“It is hard to imagine any of the large publishers devoting this much time and space to a single short story, so we should be grateful to Calypso, a new press run collaboratively by writer and translators, for this excellent edition of a small but important work.” —Times Literary Supplement
Here are a few snippets from Koelb’s review:
“Tolstoy was never a genre snob: he wrote children’s stories to use as teaching aids (and ethical guides) at the school he founded at Yasnaya Polyana as well as the great realist novels for which he is best known — novels he sometimes denounced as bloated and elitist. Folktales appealed to him not only as a purer form of literature; they offered a more direct means of moral instruction for Russia’s peasant classes.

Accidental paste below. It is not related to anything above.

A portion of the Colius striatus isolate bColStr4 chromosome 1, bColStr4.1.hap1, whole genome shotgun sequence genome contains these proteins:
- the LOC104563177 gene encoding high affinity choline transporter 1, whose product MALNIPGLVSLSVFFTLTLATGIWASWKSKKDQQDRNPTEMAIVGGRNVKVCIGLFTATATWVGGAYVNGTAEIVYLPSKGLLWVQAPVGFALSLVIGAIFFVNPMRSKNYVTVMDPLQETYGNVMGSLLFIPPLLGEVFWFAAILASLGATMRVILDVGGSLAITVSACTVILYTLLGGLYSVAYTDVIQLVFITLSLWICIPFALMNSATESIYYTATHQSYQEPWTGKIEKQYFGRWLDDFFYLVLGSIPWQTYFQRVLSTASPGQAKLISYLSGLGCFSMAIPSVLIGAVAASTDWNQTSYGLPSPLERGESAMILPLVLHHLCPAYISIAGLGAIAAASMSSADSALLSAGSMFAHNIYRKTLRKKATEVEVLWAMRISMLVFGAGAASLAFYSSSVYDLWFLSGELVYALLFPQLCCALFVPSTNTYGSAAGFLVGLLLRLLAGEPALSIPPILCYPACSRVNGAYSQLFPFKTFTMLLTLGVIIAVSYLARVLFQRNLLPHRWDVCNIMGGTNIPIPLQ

… What sets this short tale apart from those truly written by folk is the fullness with which Tolstoy so briefly and easily presents Pakhom: he remains a type, of course, as he must for the purpose of the tale — but he is also and always a real character, one who loses nothing in Boris Dralyuk’s finely-turned translation.”